(Remarks as prepared for delivery)
Global warming is one of the greatest challenges of our generation.
According to a recent Intergovernmental Panel on Climate Change report, if global warming goes unchecked, we will face impacts such as drought, loss of snow pack and water supplies, significant extinction of species, and extreme weather events.
In July, I traveled to Greenland to view the rapid melting of the enormous Greenland Ice Sheet. If the Greenland Ice sheet were to melt, the sea level would rise by 23 feet. This would have disastrous consequences for our coastlines.
But I approach this issue with hope, not fear. There is great opportunity in addressing this issue.
By taking action to solve global warming, we will help our economy and create many new jobs.
I believe that if we cap carbon emissions and fight global warming, we will be better off for it in every way, including economically.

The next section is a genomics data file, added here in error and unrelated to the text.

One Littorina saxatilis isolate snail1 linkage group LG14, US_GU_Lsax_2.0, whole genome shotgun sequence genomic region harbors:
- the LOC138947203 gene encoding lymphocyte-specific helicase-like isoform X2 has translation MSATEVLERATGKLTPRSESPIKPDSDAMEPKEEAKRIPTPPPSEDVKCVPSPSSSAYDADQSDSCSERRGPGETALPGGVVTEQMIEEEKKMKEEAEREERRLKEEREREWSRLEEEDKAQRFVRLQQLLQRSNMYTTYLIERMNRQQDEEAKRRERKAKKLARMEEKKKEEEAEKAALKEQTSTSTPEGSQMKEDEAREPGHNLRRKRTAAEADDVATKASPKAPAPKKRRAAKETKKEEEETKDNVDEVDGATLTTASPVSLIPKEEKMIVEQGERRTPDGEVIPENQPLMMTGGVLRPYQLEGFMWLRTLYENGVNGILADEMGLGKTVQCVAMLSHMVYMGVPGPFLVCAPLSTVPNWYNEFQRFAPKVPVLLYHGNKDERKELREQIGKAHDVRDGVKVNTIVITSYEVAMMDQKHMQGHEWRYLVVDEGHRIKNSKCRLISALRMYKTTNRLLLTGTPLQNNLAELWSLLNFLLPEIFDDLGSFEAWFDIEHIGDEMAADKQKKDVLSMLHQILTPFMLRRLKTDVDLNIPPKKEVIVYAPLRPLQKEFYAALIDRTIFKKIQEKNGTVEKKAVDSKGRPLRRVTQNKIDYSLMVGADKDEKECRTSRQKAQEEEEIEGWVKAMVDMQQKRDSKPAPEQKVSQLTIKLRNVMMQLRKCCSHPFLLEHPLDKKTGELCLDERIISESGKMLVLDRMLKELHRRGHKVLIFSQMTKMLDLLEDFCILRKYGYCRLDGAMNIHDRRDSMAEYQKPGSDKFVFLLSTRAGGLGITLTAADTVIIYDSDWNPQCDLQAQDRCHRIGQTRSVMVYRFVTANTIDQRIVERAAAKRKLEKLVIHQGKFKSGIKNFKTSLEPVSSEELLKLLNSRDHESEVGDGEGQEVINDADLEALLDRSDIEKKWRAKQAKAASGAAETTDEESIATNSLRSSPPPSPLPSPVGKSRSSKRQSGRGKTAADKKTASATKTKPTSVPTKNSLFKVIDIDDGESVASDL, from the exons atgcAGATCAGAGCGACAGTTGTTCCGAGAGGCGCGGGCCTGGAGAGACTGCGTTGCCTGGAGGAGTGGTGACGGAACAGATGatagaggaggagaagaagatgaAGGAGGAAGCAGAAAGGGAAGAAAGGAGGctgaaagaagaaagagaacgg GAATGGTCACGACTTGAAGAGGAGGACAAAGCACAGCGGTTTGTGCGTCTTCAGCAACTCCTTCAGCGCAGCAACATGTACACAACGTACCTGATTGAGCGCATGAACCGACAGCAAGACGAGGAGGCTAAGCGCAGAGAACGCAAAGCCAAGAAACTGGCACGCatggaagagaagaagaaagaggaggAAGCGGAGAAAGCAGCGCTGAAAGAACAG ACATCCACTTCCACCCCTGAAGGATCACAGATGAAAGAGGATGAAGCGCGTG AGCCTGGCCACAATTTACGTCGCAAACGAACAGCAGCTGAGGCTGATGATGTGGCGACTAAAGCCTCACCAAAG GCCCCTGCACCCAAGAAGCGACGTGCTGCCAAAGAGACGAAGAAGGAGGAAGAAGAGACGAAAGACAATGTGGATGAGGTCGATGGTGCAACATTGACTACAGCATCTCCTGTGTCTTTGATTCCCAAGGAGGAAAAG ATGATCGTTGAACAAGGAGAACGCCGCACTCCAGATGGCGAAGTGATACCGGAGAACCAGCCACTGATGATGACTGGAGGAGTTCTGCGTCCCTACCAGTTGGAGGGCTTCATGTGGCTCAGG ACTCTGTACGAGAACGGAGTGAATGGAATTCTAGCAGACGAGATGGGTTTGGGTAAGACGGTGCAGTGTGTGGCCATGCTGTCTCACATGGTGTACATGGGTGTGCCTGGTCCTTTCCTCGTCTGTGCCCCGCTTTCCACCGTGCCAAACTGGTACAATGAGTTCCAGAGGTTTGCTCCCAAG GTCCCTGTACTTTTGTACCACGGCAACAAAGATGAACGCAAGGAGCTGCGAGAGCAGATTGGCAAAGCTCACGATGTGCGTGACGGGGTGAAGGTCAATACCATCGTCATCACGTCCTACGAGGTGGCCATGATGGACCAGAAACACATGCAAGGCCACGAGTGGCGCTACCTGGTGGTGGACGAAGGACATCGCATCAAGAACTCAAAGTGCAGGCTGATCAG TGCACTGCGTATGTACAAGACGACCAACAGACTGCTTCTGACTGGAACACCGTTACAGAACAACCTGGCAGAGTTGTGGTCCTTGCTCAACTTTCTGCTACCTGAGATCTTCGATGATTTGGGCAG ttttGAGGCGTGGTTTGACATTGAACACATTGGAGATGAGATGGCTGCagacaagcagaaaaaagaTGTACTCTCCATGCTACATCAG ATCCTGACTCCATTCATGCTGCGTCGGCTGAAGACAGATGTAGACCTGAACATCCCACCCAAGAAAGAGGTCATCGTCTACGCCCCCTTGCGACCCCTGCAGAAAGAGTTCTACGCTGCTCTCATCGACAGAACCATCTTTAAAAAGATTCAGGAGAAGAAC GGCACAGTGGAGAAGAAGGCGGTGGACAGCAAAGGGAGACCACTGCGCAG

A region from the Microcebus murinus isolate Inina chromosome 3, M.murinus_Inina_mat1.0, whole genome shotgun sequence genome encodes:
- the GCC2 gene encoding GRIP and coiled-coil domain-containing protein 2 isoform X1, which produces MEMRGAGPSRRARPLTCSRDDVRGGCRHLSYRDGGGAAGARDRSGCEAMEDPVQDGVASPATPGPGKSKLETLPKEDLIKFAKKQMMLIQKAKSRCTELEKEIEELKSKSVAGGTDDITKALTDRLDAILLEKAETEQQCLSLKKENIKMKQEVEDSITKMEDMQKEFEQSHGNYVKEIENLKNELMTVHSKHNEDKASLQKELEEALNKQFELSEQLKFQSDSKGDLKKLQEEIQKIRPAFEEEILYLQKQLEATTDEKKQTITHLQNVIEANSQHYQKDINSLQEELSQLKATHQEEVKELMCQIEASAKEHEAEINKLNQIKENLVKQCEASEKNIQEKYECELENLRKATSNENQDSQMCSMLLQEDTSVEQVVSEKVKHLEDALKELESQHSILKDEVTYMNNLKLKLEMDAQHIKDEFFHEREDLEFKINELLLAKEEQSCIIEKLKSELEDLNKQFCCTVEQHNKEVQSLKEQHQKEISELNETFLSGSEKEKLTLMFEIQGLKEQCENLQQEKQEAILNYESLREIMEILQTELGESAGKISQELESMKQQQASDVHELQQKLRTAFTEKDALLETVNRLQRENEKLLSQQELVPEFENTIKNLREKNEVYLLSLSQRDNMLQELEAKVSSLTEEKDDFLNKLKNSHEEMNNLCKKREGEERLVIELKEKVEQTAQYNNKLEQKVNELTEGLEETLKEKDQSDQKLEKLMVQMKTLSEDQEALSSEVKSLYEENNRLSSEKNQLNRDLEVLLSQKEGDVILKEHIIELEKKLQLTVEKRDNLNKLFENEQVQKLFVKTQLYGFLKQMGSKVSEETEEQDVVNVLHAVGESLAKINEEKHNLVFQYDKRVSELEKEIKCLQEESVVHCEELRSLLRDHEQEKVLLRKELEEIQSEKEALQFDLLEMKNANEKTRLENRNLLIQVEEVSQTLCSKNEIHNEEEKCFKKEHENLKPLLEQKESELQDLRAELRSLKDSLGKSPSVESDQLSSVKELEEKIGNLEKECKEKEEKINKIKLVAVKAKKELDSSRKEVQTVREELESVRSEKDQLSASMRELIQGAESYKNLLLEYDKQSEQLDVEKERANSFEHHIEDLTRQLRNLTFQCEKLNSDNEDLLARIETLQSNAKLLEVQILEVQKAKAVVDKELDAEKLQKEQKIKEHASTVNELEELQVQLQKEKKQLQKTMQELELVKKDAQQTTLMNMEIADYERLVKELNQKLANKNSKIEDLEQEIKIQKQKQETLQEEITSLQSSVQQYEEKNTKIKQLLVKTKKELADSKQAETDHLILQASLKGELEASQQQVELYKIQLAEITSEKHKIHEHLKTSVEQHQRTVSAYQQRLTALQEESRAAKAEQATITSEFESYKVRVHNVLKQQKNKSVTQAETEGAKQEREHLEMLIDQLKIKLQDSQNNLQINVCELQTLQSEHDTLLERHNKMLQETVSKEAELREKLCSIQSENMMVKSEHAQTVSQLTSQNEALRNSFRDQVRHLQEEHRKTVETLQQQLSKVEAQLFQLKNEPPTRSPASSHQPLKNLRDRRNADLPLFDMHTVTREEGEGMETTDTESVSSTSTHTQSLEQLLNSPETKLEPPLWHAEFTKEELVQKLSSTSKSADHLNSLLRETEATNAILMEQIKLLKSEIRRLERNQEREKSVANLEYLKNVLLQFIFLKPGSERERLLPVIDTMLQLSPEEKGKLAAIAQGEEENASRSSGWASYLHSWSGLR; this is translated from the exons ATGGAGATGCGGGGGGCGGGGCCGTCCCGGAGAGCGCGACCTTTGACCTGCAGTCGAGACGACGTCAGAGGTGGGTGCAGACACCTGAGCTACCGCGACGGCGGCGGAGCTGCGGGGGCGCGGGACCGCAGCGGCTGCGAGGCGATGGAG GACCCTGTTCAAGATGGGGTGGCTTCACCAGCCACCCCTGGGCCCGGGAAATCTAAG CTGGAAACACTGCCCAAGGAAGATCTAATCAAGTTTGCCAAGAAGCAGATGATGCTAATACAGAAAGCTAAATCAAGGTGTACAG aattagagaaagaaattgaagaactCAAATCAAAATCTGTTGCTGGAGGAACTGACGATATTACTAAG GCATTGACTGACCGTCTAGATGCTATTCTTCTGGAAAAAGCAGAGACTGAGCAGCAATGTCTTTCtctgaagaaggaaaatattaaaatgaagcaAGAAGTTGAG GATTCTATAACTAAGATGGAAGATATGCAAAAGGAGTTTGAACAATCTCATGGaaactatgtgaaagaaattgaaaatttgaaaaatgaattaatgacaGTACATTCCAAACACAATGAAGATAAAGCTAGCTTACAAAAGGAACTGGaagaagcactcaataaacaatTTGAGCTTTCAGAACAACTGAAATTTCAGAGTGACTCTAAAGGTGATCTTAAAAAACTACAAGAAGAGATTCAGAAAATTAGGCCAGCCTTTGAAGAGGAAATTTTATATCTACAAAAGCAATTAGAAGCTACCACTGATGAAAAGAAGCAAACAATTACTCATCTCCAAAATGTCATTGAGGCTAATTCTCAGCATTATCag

Take a look at Britain. Since 1990 they have reduced their greenhouse gas emissions by about 15%, while its economy has grown by over 40%.
Today, Britain’s environmental industries are the fastest growing sector of the country’s economy, growing from about 135,000 jobs to over 500,000 jobs in just the last five years.
We can use American know-how and innovation to experience the same success by producing domestically renewable energy, biofuels, and energy-conserving products domestically.
In fact, a study completed this August by the University of California, Berkeley projected that meeting the caps from AB32, California’s landmark global warming legislation, could boost Gross State Product in 2020 by up to$74 billion. It would create 89,000 new jobs in California. And this is only in California.
In fighting global warming we can increase energy efficiency, increase our energy independence, improve our national security, and increase our global competitiveness.
As 60 California Economists have said: “The most expensive thing we can do is nothing.”
When we create and build clean energy sources and energy efficient technologies, we will export these technologies to the rest of the world. America will rebuild our manufacturing sector and create new, skilled “green collar” jobs.
Green jobs are our future. I agree with Tom Friedman who says, “green is the new red, white and blue.”
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